How to Tie a Night King

Producer: Tim Flagler

“I call this fly the Night King, although it’s really nothing more than a Frenchie, tied using less than traditional colors. Over the years, I’ve found that flies that incorporate the color blue work exceptionally well during the winter months. I’m sure there’s some kind of scientific rationale for this, but I’m going solely on my own experience.

For a hook, a Lightning Strike JF2 in size 14 is a good choice. For those of you unfamiliar with jig hooks, many of them are barbless with elongated points, and all incorporate a bend, generally around 60 degrees, located a short distance behind the hook eye. Slotted beads are usually used in conjunction with jig hooks, here, I’m using one made out of tungsten that’s 7/64” in diameter, with a black nickel finish. The slot on these beads is specifically designed to go on the bent shank of the jig hook. The slot has a square end as well as a curved one.

Begin by inserting the point of the hook into the small hole of the bead, on the opposite side from the slot. Work the bead around so it rests behind the hook eye. The rounded end of the slot should be on top of the hook shank. Get the assembly firmly secured in the jaws of your tying vise.

For thread, I’m going to use UTC 70 Denier in fluorescent pink. Get the thread started on the hook shank behind the bead and, after 10 or so touching wraps rearward, snip off the excess tag. Advance your thread forward to just behind the bead. Check once again to make sure the round end of the slot, not the square end, is on top of the hook shank. If not, the bead won’t sit correctly behind the eye of the hook.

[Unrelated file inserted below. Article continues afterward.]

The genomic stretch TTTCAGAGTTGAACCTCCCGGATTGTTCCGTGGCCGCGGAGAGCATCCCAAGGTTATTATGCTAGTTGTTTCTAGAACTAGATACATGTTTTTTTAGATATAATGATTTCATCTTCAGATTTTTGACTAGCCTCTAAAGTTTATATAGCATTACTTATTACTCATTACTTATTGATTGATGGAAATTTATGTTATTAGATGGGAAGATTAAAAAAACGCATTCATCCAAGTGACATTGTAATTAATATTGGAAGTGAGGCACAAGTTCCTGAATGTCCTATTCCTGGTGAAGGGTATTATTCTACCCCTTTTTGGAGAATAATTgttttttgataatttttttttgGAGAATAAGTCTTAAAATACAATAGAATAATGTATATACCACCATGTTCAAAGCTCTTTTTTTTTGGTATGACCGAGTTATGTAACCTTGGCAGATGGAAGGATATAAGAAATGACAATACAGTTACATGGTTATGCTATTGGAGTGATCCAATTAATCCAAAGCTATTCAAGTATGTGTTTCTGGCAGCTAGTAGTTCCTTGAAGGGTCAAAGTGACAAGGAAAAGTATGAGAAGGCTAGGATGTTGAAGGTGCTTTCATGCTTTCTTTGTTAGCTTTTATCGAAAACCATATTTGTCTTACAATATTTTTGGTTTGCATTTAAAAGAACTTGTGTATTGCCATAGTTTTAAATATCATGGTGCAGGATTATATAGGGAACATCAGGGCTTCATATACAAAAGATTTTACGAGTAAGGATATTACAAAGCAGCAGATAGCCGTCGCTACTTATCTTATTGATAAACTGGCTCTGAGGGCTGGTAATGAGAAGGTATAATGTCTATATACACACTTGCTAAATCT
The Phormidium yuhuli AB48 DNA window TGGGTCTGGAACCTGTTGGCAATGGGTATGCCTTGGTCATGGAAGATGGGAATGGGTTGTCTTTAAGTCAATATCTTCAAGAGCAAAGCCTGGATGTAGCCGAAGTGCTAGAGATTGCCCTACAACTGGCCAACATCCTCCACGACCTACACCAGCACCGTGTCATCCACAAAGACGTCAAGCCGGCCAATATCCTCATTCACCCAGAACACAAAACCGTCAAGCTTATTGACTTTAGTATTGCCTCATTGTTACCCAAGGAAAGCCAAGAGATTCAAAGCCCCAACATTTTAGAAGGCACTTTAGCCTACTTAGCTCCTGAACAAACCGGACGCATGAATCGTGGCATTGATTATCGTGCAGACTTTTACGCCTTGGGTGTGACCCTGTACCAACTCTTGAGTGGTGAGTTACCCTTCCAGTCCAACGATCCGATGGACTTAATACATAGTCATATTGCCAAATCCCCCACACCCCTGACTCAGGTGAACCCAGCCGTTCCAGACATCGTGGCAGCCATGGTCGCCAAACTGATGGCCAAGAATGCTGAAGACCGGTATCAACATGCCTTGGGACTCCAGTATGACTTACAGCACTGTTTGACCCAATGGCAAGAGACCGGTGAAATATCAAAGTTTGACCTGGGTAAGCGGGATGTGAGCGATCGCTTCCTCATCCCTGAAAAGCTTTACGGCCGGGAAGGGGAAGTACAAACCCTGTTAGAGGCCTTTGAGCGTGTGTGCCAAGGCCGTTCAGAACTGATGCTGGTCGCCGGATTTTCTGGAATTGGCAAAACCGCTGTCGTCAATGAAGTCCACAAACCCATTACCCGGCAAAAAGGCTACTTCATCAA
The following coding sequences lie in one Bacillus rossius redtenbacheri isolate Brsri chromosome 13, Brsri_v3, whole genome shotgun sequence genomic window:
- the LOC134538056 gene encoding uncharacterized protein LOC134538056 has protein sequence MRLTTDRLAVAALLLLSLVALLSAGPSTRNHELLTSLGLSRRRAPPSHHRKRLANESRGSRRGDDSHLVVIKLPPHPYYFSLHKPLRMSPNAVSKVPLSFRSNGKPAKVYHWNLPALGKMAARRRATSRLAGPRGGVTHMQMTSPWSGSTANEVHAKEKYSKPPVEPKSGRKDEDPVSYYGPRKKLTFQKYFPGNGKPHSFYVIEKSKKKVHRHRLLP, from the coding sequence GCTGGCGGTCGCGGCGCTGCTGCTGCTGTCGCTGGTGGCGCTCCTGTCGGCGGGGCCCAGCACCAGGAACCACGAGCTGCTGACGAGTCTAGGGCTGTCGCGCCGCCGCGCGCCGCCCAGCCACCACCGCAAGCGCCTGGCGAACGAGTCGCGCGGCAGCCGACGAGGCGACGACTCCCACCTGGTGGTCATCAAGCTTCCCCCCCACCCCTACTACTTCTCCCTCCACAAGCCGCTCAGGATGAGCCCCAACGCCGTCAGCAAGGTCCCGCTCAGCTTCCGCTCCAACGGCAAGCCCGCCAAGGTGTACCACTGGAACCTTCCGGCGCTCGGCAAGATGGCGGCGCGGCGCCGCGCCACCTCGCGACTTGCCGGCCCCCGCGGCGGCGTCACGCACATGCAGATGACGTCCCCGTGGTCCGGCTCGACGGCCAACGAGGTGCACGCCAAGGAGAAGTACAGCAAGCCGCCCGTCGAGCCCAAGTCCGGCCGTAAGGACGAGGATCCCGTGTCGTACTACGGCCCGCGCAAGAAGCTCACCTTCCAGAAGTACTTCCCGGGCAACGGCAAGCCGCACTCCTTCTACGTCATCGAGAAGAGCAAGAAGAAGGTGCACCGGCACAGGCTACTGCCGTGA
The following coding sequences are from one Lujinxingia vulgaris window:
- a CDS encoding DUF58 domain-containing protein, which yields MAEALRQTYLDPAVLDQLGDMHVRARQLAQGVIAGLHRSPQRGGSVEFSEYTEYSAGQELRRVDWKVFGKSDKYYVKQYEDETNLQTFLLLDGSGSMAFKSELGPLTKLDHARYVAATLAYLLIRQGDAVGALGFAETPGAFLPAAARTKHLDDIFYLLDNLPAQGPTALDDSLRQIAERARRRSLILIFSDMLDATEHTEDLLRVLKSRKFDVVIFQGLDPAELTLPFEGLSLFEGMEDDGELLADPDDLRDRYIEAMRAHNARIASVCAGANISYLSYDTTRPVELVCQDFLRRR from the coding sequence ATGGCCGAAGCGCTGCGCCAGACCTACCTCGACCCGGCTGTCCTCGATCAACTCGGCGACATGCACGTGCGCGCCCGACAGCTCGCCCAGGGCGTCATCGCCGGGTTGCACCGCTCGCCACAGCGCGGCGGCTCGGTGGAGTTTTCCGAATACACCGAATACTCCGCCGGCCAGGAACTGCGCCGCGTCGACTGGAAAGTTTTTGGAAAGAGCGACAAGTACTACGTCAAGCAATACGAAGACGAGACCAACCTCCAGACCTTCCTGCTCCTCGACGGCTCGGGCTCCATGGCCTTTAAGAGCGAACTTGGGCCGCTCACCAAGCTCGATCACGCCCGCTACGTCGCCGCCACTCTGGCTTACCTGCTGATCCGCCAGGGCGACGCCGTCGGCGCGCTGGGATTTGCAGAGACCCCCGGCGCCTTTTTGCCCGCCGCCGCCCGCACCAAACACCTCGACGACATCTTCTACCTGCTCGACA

.02 lead-free wire is used to add weight, to stabilize the bead and add some taper to the body of the fly. With the wire still on the spool, insert the end into the bead slot and take nice tight thread wraps to secure it. This will help to brace the bead against the back of the hook eye. Start taking wraps with the wire, behind your tying thread. Pushing up on the thread will help to keep the wire wraps sandwiched close together. After 6 or 7 turns, use your tying thread to anchor the wire to the top of the hook shank, then bend the wire up and down as you take thread wraps rearward. When the wire breaks, you should be left with a ramp down to the hook shank. Take wraps of tying thread over the wire and up to the bead to further secure the wire. End with your tying thread at about the hook point.

Silver Doctor blue saddle hackle fibers are used to form the tail of the fly. Look for a feather like the one on the bottom, with fibers that have little to no web in by the stem. Webby fibers, like those on the top feather, are generally too soft for tailing material. Isolate 8-10 nice, straight fibers and preen them down, perpendicular to the stem. Get hold of their tips and pull the stem away from the fibers to strip them free. Aligning the butts of the fibers will align their tips as well. Measure to form a short tail, just a little more than a hook gap in length, and transfer that measurement to the start of the hook bend. I prefer to trim the butt ends off prior to tie-in. You can use the back end of the wire wraps as a guide for your scissors, then snip the butt ends off square.

Place the fibers straight down on top of the hook shank and give your bobbin a good counterclockwise spin, from the perspective of looking down on it. This will cause the thread to jump rearward during the first wrap and catch the very butt ends of the hackle fibers. Continue taking thread wraps rearward, pulling slightly up and towards you on the fibers. Doing this will keep them on top of the hook shank, as opposed to being pushed to the far side of the hook by the thread wraps. When you reach the bend of the hook, check to make sure the tail looks ok, then take touching wraps forward with your tying thread until it hangs just in front of the hook point.